2011 MotoGP Season Preview - The Satellite Riders

The 800cc MotoGP era has been a terrible one for satellite teams. Since the drop in capacity at the start of the 2007 season, a satellite rider has not won a single race, and even podiums have been scored only very sparingly. The smaller capacity has placed a greater emphasis on technology; technology costs money, and money is a commodity that is (still) in short supply among the satellite squads.

The technology wars have had another deleterious effect on the satellite teams. As the technology of the MotoGP machines has become more important, the factories have taken away more and more control over the bikes. Each satellite MotoGP bike comes with at least one factory engineer, leaving the satellite pit crew with less and less to do. The mechanics are becoming exactly that, mechanics, and not allowed the heart of a modern MotoGP machine, the electronics.

But 2011 could be the year that we finally see a satellite rider take a win in the class. After four years of not winning a championship in the capacity class that came about because they asked for it, Honda have pulled out all of the stops for the class' final year. And although their efforts are aimed mainly at securing a title for Casey Stoner or Dani Pedrosa, the repercussions of their hard work should also pay off for the Honda satellite riders as well.

The Fabulous Furry Freak Brother

The one satellite team rider that everyone expects to cash in on Honda's progress is San Carlo Gresini's Marco Simoncelli. Simoncelli made an immediate impact when he joined MotoGP, and seems ready, like Ben Spies, to make the next step towards racing with the front group. During preseason testing, Simoncelli looked like he had taken that step, posting times that put him in the top four, and even leaving the first Sepang test as the fastest rider.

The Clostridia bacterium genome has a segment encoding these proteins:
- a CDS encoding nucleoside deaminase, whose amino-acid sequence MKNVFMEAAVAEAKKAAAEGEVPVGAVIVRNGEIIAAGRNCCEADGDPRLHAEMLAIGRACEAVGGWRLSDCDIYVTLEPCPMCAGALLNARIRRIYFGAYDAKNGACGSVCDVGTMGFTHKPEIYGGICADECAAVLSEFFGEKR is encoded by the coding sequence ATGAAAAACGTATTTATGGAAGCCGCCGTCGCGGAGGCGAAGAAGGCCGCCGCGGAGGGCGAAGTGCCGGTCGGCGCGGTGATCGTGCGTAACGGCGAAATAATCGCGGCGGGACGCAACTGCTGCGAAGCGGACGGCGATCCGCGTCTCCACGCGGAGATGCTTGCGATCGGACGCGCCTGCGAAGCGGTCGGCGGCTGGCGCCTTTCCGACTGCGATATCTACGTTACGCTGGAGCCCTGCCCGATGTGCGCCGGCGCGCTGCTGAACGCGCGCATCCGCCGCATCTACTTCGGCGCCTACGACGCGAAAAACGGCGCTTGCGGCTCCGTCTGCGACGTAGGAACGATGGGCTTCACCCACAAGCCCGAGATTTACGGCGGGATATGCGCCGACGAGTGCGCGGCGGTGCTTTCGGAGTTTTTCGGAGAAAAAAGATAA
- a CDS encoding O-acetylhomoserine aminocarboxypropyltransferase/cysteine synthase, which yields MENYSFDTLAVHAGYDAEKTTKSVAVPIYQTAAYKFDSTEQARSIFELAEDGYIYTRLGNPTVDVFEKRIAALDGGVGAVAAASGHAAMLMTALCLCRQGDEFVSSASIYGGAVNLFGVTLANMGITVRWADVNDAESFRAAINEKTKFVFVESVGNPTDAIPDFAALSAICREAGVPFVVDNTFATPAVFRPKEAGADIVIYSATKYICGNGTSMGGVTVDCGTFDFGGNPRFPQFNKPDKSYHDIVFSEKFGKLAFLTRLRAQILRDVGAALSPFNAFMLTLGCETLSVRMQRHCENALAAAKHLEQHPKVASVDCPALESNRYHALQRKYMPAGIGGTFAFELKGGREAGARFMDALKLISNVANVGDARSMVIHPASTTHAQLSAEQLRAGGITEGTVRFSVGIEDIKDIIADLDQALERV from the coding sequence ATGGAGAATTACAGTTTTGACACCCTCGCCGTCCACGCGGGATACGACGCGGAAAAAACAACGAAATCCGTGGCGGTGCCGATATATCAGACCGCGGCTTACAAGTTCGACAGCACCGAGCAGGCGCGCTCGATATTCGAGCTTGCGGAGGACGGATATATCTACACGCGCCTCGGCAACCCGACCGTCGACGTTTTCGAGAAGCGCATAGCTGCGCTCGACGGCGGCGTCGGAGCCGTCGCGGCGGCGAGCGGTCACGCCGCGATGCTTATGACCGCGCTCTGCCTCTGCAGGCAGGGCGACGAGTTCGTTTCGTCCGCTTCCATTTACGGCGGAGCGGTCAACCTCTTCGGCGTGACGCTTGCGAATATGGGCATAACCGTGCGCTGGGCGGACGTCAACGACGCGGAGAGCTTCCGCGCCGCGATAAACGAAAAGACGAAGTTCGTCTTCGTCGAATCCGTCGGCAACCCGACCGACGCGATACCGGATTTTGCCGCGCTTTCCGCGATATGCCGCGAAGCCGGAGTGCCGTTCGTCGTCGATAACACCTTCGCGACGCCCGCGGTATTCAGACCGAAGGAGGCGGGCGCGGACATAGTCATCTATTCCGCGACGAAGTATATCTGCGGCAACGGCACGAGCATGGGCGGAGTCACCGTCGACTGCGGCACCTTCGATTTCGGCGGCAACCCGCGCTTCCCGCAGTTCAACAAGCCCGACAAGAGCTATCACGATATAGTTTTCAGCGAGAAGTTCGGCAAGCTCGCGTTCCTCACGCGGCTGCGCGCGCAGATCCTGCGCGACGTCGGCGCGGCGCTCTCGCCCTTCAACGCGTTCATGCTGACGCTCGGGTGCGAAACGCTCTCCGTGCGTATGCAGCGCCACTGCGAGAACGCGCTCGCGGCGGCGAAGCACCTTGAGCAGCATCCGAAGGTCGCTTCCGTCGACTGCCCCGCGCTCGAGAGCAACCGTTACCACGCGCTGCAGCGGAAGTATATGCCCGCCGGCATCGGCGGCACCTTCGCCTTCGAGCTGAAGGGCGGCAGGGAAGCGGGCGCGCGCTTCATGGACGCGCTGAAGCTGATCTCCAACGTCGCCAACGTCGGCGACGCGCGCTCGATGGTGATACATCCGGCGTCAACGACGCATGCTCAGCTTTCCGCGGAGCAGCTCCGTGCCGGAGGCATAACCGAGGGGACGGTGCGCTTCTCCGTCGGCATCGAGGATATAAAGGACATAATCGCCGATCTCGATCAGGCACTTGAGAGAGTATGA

While it would be foolish to cast doubt on Simoncelli's talent and speed, it would be a misnomer to call him a satellite rider. Simoncelli is under contract to HRC, he has HRC engineers in his garage including two electronics guys, and if Casey Stoner hadn't joined the Repsol Honda team, Simoncelli would have been the first in line to take that spot. Simoncelli is, to all intents and purposes, a factory rider.

With the blisteringly fast RC212V underneath him, Sideshow Bob (as he has been affectionately nicknamed, after the wild-haired character in The Simpsons cartoon) is a prime candidate to be the first satellite rider to win an 800cc MotoGP race. He is unlikely to win the championship, though: HRC simply will not stand for Simoncelli getting in the way of their plan to win this final 800cc title, and with Casey Stoner and Dani Pedrosa on the books, Simoncelli will have to wait his turn. Which may well come in the not too distant future.

The Quiet One

Like Simoncelli, Hiroshi Aoyama has also been boosted by the pace of the Honda RC212V. Unlike Simoncelli, Aoyama does not have the same backing from Honda, though the Japanese firm is helping him to stay in MotoGP, as they want a Japanese rider in the series. Aoyama has shown an excellent turn of pace during testing, justifying the backing that HRC and Dorna have given to the last ever 250cc champion.

His success follows a very tough rookie year. At Silverstone, just the fifth round of last season, Aoyama suffered a huge crash on cold tires, in which he fractured a vertebra and missed the next six races, only returning at Indianapolis. Even that was rather early, Aoyama still suffering with some stiffness in his back, but in the end he found some of the speed he had lost, though being on the least supported satellite Honda on the grid did his performance no good.